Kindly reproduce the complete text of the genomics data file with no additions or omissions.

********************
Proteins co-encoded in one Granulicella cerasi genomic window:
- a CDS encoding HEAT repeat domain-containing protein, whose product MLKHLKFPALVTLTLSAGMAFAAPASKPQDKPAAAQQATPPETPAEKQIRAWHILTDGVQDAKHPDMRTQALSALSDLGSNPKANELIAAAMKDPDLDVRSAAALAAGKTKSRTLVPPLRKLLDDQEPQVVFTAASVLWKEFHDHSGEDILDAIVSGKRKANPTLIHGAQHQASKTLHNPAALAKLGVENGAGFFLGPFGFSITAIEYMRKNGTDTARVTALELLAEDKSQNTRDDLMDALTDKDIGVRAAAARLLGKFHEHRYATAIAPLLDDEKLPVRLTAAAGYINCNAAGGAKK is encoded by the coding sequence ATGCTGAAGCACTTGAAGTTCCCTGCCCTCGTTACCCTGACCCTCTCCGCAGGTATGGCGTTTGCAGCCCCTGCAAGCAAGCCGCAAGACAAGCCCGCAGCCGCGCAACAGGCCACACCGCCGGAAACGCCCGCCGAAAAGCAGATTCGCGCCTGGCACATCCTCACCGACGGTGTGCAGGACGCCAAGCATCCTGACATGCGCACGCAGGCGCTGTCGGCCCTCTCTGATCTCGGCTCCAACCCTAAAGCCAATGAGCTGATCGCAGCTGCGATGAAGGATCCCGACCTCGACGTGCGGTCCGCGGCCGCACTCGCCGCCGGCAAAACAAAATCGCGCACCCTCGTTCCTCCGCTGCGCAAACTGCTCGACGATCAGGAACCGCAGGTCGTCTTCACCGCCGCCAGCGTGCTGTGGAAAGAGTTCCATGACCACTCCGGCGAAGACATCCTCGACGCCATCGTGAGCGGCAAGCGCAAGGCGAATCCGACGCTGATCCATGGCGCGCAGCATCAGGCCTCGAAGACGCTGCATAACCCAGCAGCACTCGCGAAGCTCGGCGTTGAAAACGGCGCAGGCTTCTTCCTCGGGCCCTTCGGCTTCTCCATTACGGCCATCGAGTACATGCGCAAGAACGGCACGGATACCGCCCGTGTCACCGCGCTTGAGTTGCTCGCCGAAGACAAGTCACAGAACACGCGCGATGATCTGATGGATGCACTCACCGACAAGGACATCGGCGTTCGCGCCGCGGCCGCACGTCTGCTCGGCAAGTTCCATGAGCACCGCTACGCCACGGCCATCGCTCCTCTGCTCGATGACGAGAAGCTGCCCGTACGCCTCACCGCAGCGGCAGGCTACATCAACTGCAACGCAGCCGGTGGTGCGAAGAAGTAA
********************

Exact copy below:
Proteins co-encoded in one Granulicella cerasi genomic window:
- a CDS encoding HEAT repeat domain-containing protein, whose product MLKHLKFPALVTLTLSAGMAFAAPASKPQDKPAAAQQATPPETPAEKQIRAWHILTDGVQDAKHPDMRTQALSALSDLGSNPKANELIAAAMKDPDLDVRSAAALAAGKTKSRTLVPPLRKLLDDQEPQVVFTAASVLWKEFHDHSGEDILDAIVSGKRKANPTLIHGAQHQASKTLHNPAALAKLGVENGAGFFLGPFGFSITAIEYMRKNGTDTARVTALELLAEDKSQNTRDDLMDALTDKDIGVRAAAARLLGKFHEHRYATAIAPLLDDEKLPVRLTAAAGYINCNAAGGAKK is encoded by the coding sequence ATGCTGAAGCACTTGAAGTTCCCTGCCCTCGTTACCCTGACCCTCTCCGCAGGTATGGCGTTTGCAGCCCCTGCAAGCAAGCCGCAAGACAAGCCCGCAGCCGCGCAACAGGCCACACCGCCGGAAACGCCCGCCGAAAAGCAGATTCGCGCCTGGCACATCCTCACCGACGGTGTGCAGGACGCCAAGCATCCTGACATGCGCACGCAGGCGCTGTCGGCCCTCTCTGATCTCGGCTCCAACCCTAAAGCCAATGAGCTGATCGCAGCTGCGATGAAGGATCCCGACCTCGACGTGCGGTCCGCGGCCGCACTCGCCGCCGGCAAAACAAAATCGCGCACCCTCGTTCCTCCGCTGCGCAAACTGCTCGACGATCAGGAACCGCAGGTCGTCTTCACCGCCGCCAGCGTGCTGTGGAAAGAGTTCCATGACCACTCCGGCGAAGACATCCTCGACGCCATCGTGAGCGGCAAGCGCAAGGCGAATCCGACGCTGATCCATGGCGCGCAGCATCAGGCCTCGAAGACGCTGCATAACCCAGCAGCACTCGCGAAGCTCGGCGTTGAAAACGGCGCAGGCTTCTTCCTCGGGCCCTTCGGCTTCTCCATTACGGCCATCGAGTACATGCGCAAGAACGGCACGGATACCGCCCGTGTCACCGCGCTTGAGTTGCTCGCCGAAGACAAGTCACAGAACACGCGCGATGATCTGATGGATGCACTCACCGACAAGGACATCGGCGTTCGCGCCGCGGCCGCACGTCTGCTCGGCAAGTTCCATGAGCACCGCTACGCCACGGCCATCGCTCCTCTGCTCGATGACGAGAAGCTGCCCGTACGCCTCACCGCAGCGGCAGGCTACATCAACTGCAACGCAGCCGGTGGTGCGAAGAAGTAA